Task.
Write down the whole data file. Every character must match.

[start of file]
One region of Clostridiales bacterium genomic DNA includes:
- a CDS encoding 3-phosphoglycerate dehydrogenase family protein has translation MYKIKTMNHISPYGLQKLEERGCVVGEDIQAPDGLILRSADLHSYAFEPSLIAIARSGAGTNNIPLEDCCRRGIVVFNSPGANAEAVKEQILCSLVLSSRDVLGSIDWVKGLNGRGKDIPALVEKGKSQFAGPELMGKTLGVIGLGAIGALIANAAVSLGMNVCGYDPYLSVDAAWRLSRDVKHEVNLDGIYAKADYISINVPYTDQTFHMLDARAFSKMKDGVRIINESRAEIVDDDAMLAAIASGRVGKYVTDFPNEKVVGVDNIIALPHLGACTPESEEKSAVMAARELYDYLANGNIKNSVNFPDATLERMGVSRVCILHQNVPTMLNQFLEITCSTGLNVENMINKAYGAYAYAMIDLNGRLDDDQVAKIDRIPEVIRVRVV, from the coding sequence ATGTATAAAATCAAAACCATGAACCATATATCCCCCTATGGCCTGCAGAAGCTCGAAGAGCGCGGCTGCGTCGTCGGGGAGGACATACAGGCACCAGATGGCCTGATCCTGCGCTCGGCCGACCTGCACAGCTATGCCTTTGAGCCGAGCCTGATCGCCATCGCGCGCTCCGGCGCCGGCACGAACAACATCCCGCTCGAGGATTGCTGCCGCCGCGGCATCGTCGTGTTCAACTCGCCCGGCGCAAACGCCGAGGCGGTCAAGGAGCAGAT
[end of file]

One region of Clostridiales bacterium genomic DNA includes:
- a CDS encoding 3-phosphoglycerate dehydrogenase family protein has translation MYKIKTMNHISPYGLQKLEERGCVVGEDIQAPDGLILRSADLHSYAFEPSLIAIARSGAGTNNIPLEDCCRRGIVVFNSPGANAEAVKEQILCSLVLSSRDVLGSIDWVKGLNGRGKDIPALVEKGKSQFAGPELMGKTLGVIGLGAIGALIANAAVSLGMNVCGYDPYLSVDAAWRLSRDVKHEVNLDGIYAKADYISINVPYTDQTFHMLDARAFSKMKDGVRIINESRAEIVDDDAMLAAIASGRVGKYVTDFPNEKVVGVDNIIALPHLGACTPESEEKSAVMAARELYDYLANGNIKNSVNFPDATLERMGVSRVCILHQNVPTMLNQFLEITCSTGLNVENMINKAYGAYAYAMIDLNGRLDDDQVAKIDRIPEVIRVRVV, from the coding sequence ATGTATAAAATCAAAACCATGAACCATATATCCCCCTATGGCCTGCAGAAGCTCGAAGAGCGCGGCTGCGTCGTCGGGGAGGACATACAGGCACCAGATGGCCTGATCCTGCGCTCGGCCGACCTGCACAGCTATGCCTTTGAGCCGAGCCTGATCGCCATCGCGCGCTCCGGCGCCGGCACGAACAACATCCCGCTCGAGGATTGCTGCCGCCGCGGCATCGTCGTGTTCAACTCGCCCGGCGCAAACGCCGAGGCGGTCAAGGAGCAGAT